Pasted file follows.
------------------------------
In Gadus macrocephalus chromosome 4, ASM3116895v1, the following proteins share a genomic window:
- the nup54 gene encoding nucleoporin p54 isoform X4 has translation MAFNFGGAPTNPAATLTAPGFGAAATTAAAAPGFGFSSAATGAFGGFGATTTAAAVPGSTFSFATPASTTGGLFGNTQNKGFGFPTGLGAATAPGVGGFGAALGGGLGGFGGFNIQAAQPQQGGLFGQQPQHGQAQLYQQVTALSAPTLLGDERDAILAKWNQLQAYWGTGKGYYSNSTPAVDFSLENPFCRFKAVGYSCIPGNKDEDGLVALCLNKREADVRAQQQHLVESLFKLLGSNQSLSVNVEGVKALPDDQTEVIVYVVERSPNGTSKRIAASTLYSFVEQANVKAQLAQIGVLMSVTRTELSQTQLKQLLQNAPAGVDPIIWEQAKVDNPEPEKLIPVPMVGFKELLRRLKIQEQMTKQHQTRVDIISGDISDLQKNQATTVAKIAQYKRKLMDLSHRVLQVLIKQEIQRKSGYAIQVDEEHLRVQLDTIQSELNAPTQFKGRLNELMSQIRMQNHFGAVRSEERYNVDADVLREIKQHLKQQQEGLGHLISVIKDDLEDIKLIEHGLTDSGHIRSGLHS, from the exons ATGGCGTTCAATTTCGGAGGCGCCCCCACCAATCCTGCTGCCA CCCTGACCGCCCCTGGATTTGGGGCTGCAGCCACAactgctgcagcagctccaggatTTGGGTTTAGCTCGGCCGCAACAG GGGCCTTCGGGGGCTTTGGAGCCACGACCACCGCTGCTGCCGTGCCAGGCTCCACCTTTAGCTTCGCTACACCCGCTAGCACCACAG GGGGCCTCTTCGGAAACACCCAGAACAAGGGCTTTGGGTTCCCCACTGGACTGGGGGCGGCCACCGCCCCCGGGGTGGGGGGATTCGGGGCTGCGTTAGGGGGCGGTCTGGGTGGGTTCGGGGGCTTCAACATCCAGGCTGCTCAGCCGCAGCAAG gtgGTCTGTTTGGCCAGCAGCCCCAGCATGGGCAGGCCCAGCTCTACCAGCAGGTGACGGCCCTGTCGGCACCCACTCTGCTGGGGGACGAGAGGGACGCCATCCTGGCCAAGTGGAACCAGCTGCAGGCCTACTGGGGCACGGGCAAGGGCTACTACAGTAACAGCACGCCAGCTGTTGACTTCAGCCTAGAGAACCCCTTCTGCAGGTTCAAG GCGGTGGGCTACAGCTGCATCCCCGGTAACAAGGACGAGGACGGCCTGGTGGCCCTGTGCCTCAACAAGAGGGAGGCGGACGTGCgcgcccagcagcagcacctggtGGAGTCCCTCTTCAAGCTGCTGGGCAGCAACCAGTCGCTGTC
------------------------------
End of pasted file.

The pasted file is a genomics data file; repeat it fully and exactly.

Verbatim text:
In Gadus macrocephalus chromosome 4, ASM3116895v1, the following proteins share a genomic window:
- the nup54 gene encoding nucleoporin p54 isoform X4 has translation MAFNFGGAPTNPAATLTAPGFGAAATTAAAAPGFGFSSAATGAFGGFGATTTAAAVPGSTFSFATPASTTGGLFGNTQNKGFGFPTGLGAATAPGVGGFGAALGGGLGGFGGFNIQAAQPQQGGLFGQQPQHGQAQLYQQVTALSAPTLLGDERDAILAKWNQLQAYWGTGKGYYSNSTPAVDFSLENPFCRFKAVGYSCIPGNKDEDGLVALCLNKREADVRAQQQHLVESLFKLLGSNQSLSVNVEGVKALPDDQTEVIVYVVERSPNGTSKRIAASTLYSFVEQANVKAQLAQIGVLMSVTRTELSQTQLKQLLQNAPAGVDPIIWEQAKVDNPEPEKLIPVPMVGFKELLRRLKIQEQMTKQHQTRVDIISGDISDLQKNQATTVAKIAQYKRKLMDLSHRVLQVLIKQEIQRKSGYAIQVDEEHLRVQLDTIQSELNAPTQFKGRLNELMSQIRMQNHFGAVRSEERYNVDADVLREIKQHLKQQQEGLGHLISVIKDDLEDIKLIEHGLTDSGHIRSGLHS, from the exons ATGGCGTTCAATTTCGGAGGCGCCCCCACCAATCCTGCTGCCA CCCTGACCGCCCCTGGATTTGGGGCTGCAGCCACAactgctgcagcagctccaggatTTGGGTTTAGCTCGGCCGCAACAG GGGCCTTCGGGGGCTTTGGAGCCACGACCACCGCTGCTGCCGTGCCAGGCTCCACCTTTAGCTTCGCTACACCCGCTAGCACCACAG GGGGCCTCTTCGGAAACACCCAGAACAAGGGCTTTGGGTTCCCCACTGGACTGGGGGCGGCCACCGCCCCCGGGGTGGGGGGATTCGGGGCTGCGTTAGGGGGCGGTCTGGGTGGGTTCGGGGGCTTCAACATCCAGGCTGCTCAGCCGCAGCAAG gtgGTCTGTTTGGCCAGCAGCCCCAGCATGGGCAGGCCCAGCTCTACCAGCAGGTGACGGCCCTGTCGGCACCCACTCTGCTGGGGGACGAGAGGGACGCCATCCTGGCCAAGTGGAACCAGCTGCAGGCCTACTGGGGCACGGGCAAGGGCTACTACAGTAACAGCACGCCAGCTGTTGACTTCAGCCTAGAGAACCCCTTCTGCAGGTTCAAG GCGGTGGGCTACAGCTGCATCCCCGGTAACAAGGACGAGGACGGCCTGGTGGCCCTGTGCCTCAACAAGAGGGAGGCGGACGTGCgcgcccagcagcagcacctggtGGAGTCCCTCTTCAAGCTGCTGGGCAGCAACCAGTCGCTGTC